Governing bodies of pretty much every sport in the world generally consider it an unfair advantage for athletes to ameliorate themselves in any way. But what if that was the whole fun of the sport?
Governing bodies of pretty much every sport in the world generally consider it an unfair advantage for athletes to ameliorate themselves in any way. But what if that was the whole fun of the sport? Researchers at ETH Zurich, a Swiss technical university, plan to host a “cyborg Olympics” in Zurich this October to find out.
But before you start thinking about robotically enhanced superhumans crushing soccer balls, shot-puts and sprint races: The university’s games will actually be open to disabled people that use an electronic prosthetic to complete daily tasks that the able-bodied take for granted.
According to IEEE Spectrum, there will be races where paralyzed people will be able to use recumbent bikes using electric stimulations and others with robotic arms to race while carrying items, like a cyborg version of an egg-and-spoon competition.
“The cyborg games will celebrate the strength and ingenuity of human-machine collaborations,” organizer and ETH Zurich professor Robert Riener, told IEEE Spectrum.
The competition grew out of a frustration that Riener had with the technologies currently available for disabled people, according to IEEE. Its goal will be to drive innovation in assistive tech, similar to what 2015’s DARPA Robotics Challenge aimed to do for human-shaped robots.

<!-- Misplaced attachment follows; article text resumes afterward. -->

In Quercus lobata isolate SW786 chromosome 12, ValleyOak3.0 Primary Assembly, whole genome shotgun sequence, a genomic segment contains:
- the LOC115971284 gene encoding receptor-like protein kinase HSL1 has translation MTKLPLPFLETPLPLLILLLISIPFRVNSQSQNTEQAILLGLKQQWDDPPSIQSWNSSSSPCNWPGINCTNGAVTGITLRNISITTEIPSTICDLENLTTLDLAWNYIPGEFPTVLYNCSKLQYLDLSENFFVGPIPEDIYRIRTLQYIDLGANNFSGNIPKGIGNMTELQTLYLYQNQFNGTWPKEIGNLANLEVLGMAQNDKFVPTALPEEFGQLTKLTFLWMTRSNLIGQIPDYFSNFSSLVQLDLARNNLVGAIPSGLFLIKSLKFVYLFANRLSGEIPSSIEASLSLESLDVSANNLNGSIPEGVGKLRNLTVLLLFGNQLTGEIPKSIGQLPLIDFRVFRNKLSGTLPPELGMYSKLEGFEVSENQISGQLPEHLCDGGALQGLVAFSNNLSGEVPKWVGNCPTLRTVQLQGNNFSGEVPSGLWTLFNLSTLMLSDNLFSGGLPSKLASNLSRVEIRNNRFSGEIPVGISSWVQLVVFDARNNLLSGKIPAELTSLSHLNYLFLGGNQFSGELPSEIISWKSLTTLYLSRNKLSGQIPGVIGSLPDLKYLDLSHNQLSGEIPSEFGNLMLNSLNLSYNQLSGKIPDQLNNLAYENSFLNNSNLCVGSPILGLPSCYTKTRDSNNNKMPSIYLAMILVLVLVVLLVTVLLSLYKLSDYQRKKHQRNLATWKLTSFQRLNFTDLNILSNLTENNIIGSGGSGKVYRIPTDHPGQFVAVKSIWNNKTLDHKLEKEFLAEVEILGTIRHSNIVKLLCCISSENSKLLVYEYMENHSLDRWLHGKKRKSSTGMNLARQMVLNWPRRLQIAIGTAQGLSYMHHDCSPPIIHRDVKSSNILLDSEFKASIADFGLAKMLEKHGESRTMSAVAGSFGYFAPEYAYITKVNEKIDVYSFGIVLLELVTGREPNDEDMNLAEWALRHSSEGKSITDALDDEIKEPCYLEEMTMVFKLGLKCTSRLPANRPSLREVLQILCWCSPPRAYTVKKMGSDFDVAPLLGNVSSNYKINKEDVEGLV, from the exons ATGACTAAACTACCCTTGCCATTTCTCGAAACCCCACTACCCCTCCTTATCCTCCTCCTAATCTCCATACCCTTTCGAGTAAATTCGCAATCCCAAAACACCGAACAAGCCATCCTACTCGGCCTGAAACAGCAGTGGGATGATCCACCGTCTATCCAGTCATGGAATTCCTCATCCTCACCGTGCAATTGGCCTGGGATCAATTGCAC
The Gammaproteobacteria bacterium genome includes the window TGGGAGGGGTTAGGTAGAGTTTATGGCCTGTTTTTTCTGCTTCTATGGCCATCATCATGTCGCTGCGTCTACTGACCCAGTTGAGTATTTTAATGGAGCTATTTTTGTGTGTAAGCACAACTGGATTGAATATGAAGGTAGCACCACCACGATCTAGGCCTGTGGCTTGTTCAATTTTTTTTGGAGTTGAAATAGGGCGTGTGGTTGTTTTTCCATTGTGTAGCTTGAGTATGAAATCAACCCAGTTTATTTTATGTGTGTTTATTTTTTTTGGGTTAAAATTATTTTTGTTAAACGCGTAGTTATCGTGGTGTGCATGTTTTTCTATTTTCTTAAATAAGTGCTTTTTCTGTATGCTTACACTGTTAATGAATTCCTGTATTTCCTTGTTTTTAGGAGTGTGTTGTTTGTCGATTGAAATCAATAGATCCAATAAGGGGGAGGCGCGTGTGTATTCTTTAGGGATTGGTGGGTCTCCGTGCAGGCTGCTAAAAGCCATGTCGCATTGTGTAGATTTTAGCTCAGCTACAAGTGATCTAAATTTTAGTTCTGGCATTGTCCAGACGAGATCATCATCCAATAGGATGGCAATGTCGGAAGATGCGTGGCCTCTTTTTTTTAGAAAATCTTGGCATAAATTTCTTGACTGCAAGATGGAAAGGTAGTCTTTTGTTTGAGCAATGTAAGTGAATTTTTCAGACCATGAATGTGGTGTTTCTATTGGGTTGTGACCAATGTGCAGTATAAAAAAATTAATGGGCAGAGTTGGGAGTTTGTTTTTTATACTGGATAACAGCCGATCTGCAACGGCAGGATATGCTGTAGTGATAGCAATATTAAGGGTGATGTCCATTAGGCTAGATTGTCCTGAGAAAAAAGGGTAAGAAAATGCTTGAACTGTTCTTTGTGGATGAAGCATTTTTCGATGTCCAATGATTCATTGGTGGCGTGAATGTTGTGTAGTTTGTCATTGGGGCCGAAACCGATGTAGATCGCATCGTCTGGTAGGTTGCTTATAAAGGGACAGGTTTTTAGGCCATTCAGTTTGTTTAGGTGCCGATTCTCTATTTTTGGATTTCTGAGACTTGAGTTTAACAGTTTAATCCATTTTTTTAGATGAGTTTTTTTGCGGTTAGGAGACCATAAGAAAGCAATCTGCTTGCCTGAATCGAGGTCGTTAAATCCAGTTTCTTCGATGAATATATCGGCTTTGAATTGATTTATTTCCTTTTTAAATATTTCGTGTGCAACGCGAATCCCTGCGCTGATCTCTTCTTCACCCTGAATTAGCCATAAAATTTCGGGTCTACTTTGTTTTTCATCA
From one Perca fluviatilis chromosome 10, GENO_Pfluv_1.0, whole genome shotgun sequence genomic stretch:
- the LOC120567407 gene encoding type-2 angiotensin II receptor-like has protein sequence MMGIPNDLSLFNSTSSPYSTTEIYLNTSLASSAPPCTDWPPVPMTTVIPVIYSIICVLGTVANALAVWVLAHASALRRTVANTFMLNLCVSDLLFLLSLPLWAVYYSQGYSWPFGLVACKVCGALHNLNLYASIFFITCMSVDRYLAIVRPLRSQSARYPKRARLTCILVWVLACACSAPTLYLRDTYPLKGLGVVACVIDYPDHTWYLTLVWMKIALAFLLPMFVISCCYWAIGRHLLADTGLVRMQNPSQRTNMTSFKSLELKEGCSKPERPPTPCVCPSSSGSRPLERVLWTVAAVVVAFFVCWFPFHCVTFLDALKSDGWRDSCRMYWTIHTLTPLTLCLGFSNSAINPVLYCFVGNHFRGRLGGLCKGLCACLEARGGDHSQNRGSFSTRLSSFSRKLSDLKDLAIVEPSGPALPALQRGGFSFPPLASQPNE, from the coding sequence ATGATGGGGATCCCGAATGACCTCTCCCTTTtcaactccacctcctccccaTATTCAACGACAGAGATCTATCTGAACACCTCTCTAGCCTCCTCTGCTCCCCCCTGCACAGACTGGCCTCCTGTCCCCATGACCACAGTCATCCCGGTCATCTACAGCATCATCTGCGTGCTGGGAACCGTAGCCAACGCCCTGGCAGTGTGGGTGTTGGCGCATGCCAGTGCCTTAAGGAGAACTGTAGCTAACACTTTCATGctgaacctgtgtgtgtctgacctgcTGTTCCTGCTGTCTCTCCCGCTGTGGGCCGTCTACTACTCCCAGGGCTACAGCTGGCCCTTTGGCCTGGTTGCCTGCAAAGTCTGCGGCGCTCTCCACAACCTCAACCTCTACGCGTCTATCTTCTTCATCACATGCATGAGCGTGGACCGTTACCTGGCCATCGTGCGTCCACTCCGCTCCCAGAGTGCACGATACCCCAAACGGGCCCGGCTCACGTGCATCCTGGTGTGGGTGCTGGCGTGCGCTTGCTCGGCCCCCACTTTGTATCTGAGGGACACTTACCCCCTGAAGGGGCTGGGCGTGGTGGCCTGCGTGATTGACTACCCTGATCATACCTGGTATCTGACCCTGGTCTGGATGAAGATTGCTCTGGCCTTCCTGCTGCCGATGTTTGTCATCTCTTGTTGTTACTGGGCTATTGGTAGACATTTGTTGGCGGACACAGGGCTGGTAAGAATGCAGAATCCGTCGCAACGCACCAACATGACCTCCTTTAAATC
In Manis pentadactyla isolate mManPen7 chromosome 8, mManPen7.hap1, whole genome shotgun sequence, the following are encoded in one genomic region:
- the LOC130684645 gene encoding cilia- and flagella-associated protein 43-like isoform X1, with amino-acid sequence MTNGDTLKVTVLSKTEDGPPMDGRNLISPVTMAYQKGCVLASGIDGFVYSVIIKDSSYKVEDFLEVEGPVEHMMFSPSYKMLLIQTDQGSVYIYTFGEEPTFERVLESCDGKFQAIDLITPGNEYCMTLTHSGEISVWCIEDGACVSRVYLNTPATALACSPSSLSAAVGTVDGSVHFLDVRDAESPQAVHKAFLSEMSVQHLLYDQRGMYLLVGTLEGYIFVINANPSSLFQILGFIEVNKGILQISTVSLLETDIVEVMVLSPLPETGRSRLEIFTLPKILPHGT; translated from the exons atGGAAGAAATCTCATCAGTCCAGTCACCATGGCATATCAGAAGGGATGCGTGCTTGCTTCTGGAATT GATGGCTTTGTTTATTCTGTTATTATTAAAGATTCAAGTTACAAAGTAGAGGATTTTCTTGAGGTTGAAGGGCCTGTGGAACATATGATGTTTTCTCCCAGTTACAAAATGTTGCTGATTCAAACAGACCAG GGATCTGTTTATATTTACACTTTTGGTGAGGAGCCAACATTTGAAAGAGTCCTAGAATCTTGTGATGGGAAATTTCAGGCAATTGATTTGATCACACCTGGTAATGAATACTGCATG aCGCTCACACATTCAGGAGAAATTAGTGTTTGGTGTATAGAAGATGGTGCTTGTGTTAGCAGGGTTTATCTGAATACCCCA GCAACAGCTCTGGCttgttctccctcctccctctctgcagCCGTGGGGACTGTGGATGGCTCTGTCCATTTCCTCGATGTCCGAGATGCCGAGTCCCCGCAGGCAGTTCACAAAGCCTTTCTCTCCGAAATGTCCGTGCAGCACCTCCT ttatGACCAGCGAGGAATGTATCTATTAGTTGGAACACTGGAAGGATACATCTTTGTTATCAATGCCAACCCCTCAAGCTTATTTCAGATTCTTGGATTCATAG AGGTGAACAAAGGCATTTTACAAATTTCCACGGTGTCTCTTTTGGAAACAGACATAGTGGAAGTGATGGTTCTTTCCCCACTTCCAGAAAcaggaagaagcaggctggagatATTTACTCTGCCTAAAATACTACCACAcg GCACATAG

Contestants, who will be called “pilots” instead of “athletes”—as there will be a technology team behind each participant in each event—will compete in a number of events aimed to mimic real-life events, using robotic devices controlled by their minds, or remote controls.
Those with leg prosthetics will have to climb stairs and walk on stepping-stones; those with arm prosthetics will have to slice loaves of bread and open jars. It’s not quite the decathlon or the steeplechase, but if researchers are able to develop robotic solutions to these problems, it could vastly improve the daily lives of many with disabilities, or the world’s growing aging populations.
A test event was held in July 2015, and 80 teams are set to compete so far in this year’s main event, which Riener has dubbed the “Cybathlon.” If the competition is a success, Riener told IEEE that he wants to host a follow-up event to tie in with the 2020 Olympic Games in Tokyo. Who knows: At the next summer Olympics after Rio, we may be seeing podiums full of sprinters, weightlifters and jam-jar openers, and it could be pretty amazing.